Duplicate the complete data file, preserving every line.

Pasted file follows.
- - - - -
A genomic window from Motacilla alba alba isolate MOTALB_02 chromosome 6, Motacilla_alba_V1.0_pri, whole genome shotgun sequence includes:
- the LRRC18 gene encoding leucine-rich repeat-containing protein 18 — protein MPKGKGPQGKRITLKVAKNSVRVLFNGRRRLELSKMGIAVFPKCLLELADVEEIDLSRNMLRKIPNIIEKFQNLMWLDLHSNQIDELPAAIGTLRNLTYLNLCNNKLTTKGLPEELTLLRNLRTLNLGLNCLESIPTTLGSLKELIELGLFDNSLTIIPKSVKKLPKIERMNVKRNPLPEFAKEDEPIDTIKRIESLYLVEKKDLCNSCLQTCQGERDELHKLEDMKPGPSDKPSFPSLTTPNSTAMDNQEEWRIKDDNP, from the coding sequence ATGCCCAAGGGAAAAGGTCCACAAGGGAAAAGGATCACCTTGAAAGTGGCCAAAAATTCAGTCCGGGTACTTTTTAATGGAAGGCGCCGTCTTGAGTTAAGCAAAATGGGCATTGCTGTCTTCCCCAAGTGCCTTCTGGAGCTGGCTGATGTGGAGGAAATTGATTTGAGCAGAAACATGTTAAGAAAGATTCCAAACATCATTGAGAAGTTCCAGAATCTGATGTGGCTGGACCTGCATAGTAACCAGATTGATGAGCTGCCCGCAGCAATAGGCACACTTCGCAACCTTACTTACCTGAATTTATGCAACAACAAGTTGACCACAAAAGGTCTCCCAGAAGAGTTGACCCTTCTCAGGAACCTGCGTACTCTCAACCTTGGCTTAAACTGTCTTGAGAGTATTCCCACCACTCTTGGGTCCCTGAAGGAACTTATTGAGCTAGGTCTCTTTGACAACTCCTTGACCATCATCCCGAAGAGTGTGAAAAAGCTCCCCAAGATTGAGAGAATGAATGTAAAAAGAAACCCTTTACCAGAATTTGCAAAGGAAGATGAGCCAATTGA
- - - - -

A genomic window from Motacilla alba alba isolate MOTALB_02 chromosome 6, Motacilla_alba_V1.0_pri, whole genome shotgun sequence includes:
- the LRRC18 gene encoding leucine-rich repeat-containing protein 18 — protein MPKGKGPQGKRITLKVAKNSVRVLFNGRRRLELSKMGIAVFPKCLLELADVEEIDLSRNMLRKIPNIIEKFQNLMWLDLHSNQIDELPAAIGTLRNLTYLNLCNNKLTTKGLPEELTLLRNLRTLNLGLNCLESIPTTLGSLKELIELGLFDNSLTIIPKSVKKLPKIERMNVKRNPLPEFAKEDEPIDTIKRIESLYLVEKKDLCNSCLQTCQGERDELHKLEDMKPGPSDKPSFPSLTTPNSTAMDNQEEWRIKDDNP, from the coding sequence ATGCCCAAGGGAAAAGGTCCACAAGGGAAAAGGATCACCTTGAAAGTGGCCAAAAATTCAGTCCGGGTACTTTTTAATGGAAGGCGCCGTCTTGAGTTAAGCAAAATGGGCATTGCTGTCTTCCCCAAGTGCCTTCTGGAGCTGGCTGATGTGGAGGAAATTGATTTGAGCAGAAACATGTTAAGAAAGATTCCAAACATCATTGAGAAGTTCCAGAATCTGATGTGGCTGGACCTGCATAGTAACCAGATTGATGAGCTGCCCGCAGCAATAGGCACACTTCGCAACCTTACTTACCTGAATTTATGCAACAACAAGTTGACCACAAAAGGTCTCCCAGAAGAGTTGACCCTTCTCAGGAACCTGCGTACTCTCAACCTTGGCTTAAACTGTCTTGAGAGTATTCCCACCACTCTTGGGTCCCTGAAGGAACTTATTGAGCTAGGTCTCTTTGACAACTCCTTGACCATCATCCCGAAGAGTGTGAAAAAGCTCCCCAAGATTGAGAGAATGAATGTAAAAAGAAACCCTTTACCAGAATTTGCAAAGGAAGATGAGCCAATTGA